Monday, August 31, 2015

"Could Go Either Way"

LA 72 57 .558 - A sweep could all but end this.
GIANTS 69 61 .531 3.5 26 of last 32 games against NL West.

As sporting cliches go, that one is right up there with the hoariest and least meaningful of 'em. But as applies to this upcoming three-game series between the Giants and the Dodgers at Chavez Ravine beginning tonight, it also neatly encapsulates the immediate situation.

"Either-or means one," proclaimed Miss Dottie Schmiedeler to our recalcitrant sophomore English class back in the day, and as we review the prospects for both of these teams, several variations on that theme become apparent:

Either the Dodgers or the Giants will win the National League West pennant in 2015. Arizona was making some noise a couple of weeks back, but that was then. Now is now. They're nine and a half games back, tied with the Padres. Fahgeddaboudit. 

Either the Dodgers or the Giants will be the West's sole representative in the upcoming postseason. The three titans of the Central-- the Cardinals, Pirates, and Cubs-- are well ahead of any other contenders for the two wild-card spots available. Catching one is not an impossible task-- but it's most unlikely at this stage of the season, when intra-divisional games dominate the remainder of the schedule.

And... either this series will have a huge impact on the division race, or it won't. 

Both teams covet a sweep, of course. 

For LA, smarting over the Giants' dominance of them despite their division lead, a sweep would be the best tonic imaginable, leaving the defending champs reeling, six and a half back with 28 games to play, and all but ending the race before it began. 

For the Giants, sweeping these guys in their own ballpark, extending that season dominance to 12 out of 15, and reducing that lead to a negligible half-game-- well, that would be a clear shot across the bow and notice of a pennant race going right down to the wire.     

Two out of three in either direction would pretty much leave us where we are today, though: on the cusp of a pennant race but awaiting some sort of indicator that it's really, definitely on.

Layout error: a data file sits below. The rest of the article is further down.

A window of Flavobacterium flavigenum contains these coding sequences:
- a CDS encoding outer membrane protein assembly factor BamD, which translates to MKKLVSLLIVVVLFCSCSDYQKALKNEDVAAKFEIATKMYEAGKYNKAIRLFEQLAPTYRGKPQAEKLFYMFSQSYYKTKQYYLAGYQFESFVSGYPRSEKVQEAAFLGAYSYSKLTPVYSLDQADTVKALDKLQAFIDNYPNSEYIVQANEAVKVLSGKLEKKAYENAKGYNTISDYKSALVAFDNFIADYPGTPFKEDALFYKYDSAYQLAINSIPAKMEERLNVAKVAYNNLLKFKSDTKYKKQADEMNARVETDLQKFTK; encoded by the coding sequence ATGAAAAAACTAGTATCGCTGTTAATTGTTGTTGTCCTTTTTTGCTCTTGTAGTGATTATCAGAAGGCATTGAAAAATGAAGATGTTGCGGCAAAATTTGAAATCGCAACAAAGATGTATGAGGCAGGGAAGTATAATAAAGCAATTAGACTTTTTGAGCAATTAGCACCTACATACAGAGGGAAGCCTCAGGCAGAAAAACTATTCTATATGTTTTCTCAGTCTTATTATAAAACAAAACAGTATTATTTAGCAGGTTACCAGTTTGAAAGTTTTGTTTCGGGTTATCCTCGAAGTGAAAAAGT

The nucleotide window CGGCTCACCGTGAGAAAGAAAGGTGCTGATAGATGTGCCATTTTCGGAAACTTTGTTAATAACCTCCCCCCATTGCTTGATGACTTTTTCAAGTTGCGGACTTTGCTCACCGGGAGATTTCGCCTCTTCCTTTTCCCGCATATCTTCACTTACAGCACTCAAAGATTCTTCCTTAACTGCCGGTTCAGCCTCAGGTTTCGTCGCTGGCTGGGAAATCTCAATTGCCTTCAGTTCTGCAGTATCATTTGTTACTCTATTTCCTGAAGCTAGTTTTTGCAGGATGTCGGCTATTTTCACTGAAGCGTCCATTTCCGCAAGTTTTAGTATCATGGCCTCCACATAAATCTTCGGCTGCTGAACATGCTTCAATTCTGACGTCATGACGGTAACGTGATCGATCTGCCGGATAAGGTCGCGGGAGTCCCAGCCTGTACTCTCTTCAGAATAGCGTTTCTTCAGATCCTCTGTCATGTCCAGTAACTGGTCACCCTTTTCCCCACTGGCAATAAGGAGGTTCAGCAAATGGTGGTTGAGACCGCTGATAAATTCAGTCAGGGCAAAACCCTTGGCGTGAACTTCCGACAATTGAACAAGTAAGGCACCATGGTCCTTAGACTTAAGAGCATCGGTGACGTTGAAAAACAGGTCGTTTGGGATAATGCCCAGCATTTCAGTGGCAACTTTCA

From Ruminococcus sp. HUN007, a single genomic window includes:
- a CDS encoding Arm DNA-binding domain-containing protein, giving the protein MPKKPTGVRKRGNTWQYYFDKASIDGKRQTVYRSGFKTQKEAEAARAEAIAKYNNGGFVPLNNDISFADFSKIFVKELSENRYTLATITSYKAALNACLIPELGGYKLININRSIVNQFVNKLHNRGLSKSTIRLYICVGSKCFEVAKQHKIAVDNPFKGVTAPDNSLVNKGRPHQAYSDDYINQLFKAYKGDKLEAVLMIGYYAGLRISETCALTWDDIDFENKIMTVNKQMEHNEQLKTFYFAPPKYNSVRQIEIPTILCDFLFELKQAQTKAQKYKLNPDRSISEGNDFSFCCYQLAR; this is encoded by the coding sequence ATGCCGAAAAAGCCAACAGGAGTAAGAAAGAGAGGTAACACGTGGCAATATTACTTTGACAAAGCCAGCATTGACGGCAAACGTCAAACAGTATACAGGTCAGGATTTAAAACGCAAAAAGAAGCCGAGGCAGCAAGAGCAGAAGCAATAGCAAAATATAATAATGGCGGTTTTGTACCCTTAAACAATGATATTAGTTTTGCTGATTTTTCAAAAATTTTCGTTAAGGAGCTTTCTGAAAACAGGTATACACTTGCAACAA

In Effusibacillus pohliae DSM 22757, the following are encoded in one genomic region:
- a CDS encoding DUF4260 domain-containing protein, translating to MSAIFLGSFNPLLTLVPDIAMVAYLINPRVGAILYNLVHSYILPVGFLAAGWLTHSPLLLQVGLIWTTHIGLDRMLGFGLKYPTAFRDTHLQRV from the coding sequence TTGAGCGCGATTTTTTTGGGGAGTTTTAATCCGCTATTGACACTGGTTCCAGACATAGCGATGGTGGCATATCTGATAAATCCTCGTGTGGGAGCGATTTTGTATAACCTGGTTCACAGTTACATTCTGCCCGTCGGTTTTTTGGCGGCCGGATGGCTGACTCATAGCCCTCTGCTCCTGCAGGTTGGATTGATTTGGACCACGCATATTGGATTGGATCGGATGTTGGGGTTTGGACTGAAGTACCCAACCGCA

Over the past three weeks-plus, the Giants have played 23 games against strong, contending teams-- the Cardinals-Pirates-Cubs trifecta, plus the AL West-leading Houston Astros and the disappointing-but-still-in-contention Washington Nationals. They've played those games without centerfielder Angel Pagan, rightfielder Hunter Pence, and second baseman Joe Panik. They played most of them without leadoff man Nori Aoki, and lately without All-Star shortstop Brandon Crawford. Matt Cain and Tim Hudson, expected to shore up the rotation, both returned to the DL without regaining effectiveness, while trade pickup Mike Leake was MIA for two starts with a bad hamstring. Stumbling along with three or four regulars idled every day, and a patchwork rotation for nearly a month, the Giants managed a 10-13 mark over that stretch, and lost only one-half game to LA during it. Meanwhile, most gloriously, the Dodgers have been no-hit twice over the last two weeks! Running away with it, they assuredly ain't. 

So the prospect of most, if not all, our regulars returning, the surprisingly able play of rookie Kelby Tomlinson in the meantime, and the fact that 19 of the Giants' remaining games are against teams averaging a .459 winning percentage-- well, this leads us to fervently hope that the upcoming series in Dodger Stadium will be the beginning of another classic Giants stretch drive, 2010 or 2012 style.

Tonight it's Jake Peavy, with his shaky 4.21 ERA, only 68 innings in 12 starts, and a 1.3 WHIP, going against lefty Brett Anderson, whose 3.36 ERA is a lot prettier but otherwise posts similar numbers. The big names roll out tomorrow and Wednesday: ERA leader Zack Grienke against Madison (5-0 in August) Bumgarner, who also brings an .810 OPS, followed by Clayton Kershaw against our aforementioned midseason rotation booster, Mike Leake.  Tonight, southpaw Anderson will likely see Buster Posey at first and our other recent trade pickup, Marlon Byrd (1.000 OPS since joining the Giants) in left.